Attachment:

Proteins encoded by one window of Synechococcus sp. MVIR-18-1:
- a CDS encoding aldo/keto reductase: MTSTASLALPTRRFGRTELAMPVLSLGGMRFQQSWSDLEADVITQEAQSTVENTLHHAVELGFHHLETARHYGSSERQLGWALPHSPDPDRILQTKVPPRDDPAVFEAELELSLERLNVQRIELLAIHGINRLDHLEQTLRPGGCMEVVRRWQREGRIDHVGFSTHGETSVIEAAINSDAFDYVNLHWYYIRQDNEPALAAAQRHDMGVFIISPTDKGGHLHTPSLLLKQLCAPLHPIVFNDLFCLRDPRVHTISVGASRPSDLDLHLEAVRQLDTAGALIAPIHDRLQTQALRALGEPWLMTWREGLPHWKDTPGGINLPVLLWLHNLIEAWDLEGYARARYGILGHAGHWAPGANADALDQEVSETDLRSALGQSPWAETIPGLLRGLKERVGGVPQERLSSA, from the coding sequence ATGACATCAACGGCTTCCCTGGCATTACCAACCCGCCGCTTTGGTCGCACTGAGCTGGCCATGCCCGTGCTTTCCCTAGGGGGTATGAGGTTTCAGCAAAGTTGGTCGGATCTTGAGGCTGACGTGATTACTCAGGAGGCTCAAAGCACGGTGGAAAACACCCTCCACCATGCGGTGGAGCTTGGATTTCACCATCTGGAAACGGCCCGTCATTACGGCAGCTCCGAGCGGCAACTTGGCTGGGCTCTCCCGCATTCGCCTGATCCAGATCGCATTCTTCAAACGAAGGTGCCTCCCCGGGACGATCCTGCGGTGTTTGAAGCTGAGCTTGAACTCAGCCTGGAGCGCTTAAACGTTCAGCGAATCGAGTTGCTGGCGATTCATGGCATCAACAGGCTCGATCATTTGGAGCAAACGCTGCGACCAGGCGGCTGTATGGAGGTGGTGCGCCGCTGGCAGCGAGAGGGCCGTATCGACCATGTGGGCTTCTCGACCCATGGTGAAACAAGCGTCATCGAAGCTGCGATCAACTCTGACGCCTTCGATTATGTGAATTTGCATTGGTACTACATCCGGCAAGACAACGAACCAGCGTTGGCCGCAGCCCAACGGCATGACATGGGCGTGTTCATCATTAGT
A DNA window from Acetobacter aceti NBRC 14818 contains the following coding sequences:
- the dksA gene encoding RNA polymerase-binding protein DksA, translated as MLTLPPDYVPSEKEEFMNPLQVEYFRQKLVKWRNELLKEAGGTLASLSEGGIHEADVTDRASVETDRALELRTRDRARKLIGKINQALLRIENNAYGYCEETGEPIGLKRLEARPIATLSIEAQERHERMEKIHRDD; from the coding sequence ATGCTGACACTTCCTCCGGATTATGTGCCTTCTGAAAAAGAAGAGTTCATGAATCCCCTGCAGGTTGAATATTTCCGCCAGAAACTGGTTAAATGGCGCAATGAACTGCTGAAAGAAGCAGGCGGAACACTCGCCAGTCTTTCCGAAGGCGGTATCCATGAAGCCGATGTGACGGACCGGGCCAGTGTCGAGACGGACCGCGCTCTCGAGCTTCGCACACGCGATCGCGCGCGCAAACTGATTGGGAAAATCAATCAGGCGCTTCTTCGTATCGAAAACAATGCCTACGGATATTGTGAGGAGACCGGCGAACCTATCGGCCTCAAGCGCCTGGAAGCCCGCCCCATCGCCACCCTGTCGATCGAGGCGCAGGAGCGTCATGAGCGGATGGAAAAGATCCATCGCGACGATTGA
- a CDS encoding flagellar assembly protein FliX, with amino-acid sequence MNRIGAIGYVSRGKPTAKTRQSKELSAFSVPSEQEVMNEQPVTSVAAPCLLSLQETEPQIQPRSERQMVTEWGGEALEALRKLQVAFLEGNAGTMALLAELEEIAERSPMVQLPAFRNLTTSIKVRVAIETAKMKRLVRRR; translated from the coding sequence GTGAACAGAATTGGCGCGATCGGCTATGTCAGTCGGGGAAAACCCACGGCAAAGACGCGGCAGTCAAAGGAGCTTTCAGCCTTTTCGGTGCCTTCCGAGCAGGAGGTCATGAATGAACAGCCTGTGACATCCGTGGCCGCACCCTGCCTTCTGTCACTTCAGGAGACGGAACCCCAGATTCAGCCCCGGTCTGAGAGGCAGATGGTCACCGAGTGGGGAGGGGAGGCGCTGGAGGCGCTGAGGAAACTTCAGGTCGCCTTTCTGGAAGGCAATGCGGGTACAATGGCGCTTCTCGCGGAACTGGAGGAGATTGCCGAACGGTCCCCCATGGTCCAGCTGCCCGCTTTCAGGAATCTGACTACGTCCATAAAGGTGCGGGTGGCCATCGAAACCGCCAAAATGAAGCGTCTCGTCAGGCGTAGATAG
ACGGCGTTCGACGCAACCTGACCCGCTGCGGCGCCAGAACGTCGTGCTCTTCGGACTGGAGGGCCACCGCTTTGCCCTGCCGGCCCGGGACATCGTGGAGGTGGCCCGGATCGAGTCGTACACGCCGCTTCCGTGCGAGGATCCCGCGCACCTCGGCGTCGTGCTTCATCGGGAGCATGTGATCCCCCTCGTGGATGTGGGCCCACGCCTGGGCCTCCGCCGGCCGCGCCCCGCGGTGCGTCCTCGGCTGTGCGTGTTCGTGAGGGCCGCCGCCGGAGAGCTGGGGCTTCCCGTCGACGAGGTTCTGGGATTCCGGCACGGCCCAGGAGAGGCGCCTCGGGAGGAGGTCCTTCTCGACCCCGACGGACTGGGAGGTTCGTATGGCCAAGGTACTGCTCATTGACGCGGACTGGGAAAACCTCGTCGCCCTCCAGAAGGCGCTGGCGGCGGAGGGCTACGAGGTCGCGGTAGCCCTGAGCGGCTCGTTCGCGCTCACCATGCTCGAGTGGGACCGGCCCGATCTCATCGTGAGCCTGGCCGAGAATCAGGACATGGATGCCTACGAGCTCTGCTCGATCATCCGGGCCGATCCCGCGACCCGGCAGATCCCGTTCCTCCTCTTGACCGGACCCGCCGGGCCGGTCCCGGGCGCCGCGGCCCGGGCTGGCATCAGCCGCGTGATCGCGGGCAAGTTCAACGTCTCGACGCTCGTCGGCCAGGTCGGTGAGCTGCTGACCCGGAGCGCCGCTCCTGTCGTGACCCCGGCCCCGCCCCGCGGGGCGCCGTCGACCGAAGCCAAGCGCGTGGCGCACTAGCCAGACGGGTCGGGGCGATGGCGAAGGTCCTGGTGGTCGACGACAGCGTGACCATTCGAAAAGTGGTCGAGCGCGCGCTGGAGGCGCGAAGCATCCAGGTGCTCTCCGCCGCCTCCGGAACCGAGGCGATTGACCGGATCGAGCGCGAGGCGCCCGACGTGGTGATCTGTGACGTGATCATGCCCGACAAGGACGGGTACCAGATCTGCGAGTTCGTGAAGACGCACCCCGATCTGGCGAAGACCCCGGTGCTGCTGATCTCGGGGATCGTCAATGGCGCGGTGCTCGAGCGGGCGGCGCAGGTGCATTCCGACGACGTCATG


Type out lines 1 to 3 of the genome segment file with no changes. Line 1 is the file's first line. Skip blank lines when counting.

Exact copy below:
Proteins encoded by one window of Synechococcus sp. MVIR-18-1:
- a CDS encoding aldo/keto reductase: MTSTASLALPTRRFGRTELAMPVLSLGGMRFQQSWSDLEADVITQEAQSTVENTLHHAVELGFHHLETARHYGSSERQLGWALPHSPDPDRILQTKVPPRDDPAVFEAELELSLERLNVQRIELLAIHGINRLDHLEQTLRPGGCMEVVRRWQREGRIDHVGFSTHGETSVIEAAINSDAFDYVNLHWYYIRQDNEPALAAAQRHDMGVFIISPTDKGGHLHTPSLLLKQLCAPLHPIVFNDLFCLRDPRVHTISVGASRPSDLDLHLEAVRQLDTAGALIAPIHDRLQTQALRALGEPWLMTWREGLPHWKDTPGGINLPVLLWLHNLIEAWDLEGYARARYGILGHAGHWAPGANADALDQEVSETDLRSALGQSPWAETIPGLLRGLKERVGGVPQERLSSA, from the coding sequence ATGACATCAACGGCTTCCCTGGCATTACCAACCCGCCGCTTTGGTCGCACTGAGCTGGCCATGCCCGTGCTTTCCCTAGGGGGTATGAGGTTTCAGCAAAGTTGGTCGGATCTTGAGGCTGACGTGATTACTCAGGAGGCTCAAAGCACGGTGGAAAACACCCTCCACCATGCGGTGGAGCTTGGATTTCACCATCTGGAAACGGCCCGTCATTACGGCAGCTCCGAGCGGCAACTTGGCTGGGCTCTCCCGCATTCGCCTGATCCAGATCGCATTCTTCAAACGAAGGTGCCTCCCCGGGACGATCCTGCGGTGTTTGAAGCTGAGCTTGAACTCAGCCTGGAGCGCTTAAACGTTCAGCGAATCGAGTTGCTGGCGATTCATGGCATCAACAGGCTCGATCATTTGGAGCAAACGCTGCGACCAGGCGGCTGTATGGAGGTGGTGCGCCGCTGGCAGCGAGAGGGCCGTATCGACCATGTGGGCTTCTCGACCCATGGTGAAACAAGCGTCATCGAAGCTGCGATCAACTCTGACGCCTTCGATTATGTGAATTTGCATTGGTACTACATCCGGCAAGACAACGAACCAGCGTTGGCCGCAGCCCAACGGCATGACATGGGCGTGTTCATCATTAGT
A DNA window from Acetobacter aceti NBRC 14818 contains the following coding sequences: